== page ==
Sep 24 2012
There's a new biography out that claims–without any actual evidence, as far as I can tell–that the poet John Keats was an opium addict, and wrote many of his most famous poems under the influence of laudanum. There's no way to prove the situation either way, of course, but I can't help but think of Cold Comfort Farm's Mr. Mybug, who was working on a biography of Branwell Brontë that claimed that he, rather than his sister Emily, had written Wuthering Heights. Mr. Mybug bases this theory on three letters Branwell had written to his Aunt Prunty (none of which mention any writing, by the way):
Mr. Mybug paused and refreshed himself with a spoonful of orange juice. Flora sat pondering on what she had just heard. Judging by her personal experience among her friends, it was not the habit of men of genius to refresh themselves from their labours by writing to old aunts; this task, indeed, usually fell to the sisters and wives of men of genius, and it struck Flora as far more likely that Charlotte, Anne, or Emily would have had to cope with any old aunts who were clamouring to be written to. However, perhaps Charlotte, Anne, or Emily had all decided one morning that it really was Branwell's turn to write to Aunt Prunty, and had sat on his head in turn while he wrote the three letters, which were afterwards posted at prudently space intervals.I'm always amazed at how often Cold Comfort Farm proves useful in my daily life. You might not think of an eighty-year-old satirical novel as a practical guide to life, but seriously, it's like my Bible.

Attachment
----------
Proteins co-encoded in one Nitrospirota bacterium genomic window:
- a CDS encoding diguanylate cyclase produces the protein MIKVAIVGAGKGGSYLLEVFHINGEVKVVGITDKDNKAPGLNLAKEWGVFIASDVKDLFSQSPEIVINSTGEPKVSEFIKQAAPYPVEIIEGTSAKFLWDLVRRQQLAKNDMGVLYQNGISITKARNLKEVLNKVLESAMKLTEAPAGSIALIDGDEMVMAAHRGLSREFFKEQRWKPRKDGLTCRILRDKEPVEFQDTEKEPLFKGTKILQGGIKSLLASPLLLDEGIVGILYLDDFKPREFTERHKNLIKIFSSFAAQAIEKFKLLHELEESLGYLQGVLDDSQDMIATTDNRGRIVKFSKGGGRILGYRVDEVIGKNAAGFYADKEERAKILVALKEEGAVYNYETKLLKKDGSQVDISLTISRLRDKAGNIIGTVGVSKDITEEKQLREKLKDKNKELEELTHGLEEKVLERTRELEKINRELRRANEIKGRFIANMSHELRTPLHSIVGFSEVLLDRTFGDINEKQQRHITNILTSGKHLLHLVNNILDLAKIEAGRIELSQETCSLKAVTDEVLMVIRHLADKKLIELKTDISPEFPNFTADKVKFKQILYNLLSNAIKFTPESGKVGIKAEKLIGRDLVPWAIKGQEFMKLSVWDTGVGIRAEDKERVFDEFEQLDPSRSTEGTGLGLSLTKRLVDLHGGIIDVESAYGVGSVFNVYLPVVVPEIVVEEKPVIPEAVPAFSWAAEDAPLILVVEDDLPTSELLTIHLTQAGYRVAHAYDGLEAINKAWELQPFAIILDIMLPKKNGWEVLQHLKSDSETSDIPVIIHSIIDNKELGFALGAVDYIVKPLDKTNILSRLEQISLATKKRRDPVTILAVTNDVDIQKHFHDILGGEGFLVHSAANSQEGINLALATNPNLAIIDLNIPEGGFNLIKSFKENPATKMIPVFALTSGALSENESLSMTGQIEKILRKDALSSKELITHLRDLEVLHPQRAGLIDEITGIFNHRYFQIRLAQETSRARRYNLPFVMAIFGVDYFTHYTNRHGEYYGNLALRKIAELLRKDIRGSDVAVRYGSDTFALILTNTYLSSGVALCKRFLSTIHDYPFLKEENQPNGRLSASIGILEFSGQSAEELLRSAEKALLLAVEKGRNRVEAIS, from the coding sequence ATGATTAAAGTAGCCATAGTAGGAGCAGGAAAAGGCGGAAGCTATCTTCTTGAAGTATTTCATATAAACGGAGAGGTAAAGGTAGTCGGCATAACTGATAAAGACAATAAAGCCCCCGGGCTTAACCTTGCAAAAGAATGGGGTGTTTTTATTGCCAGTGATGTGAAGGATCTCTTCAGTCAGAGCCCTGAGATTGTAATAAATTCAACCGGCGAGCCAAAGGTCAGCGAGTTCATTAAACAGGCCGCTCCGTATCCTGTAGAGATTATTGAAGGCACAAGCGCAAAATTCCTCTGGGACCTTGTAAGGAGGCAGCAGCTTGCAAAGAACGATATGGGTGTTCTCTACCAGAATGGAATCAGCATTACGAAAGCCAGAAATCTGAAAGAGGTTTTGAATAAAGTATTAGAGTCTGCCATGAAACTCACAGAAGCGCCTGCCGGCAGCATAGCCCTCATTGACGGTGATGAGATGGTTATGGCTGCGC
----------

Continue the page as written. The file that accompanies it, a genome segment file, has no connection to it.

Posted by: Julianka
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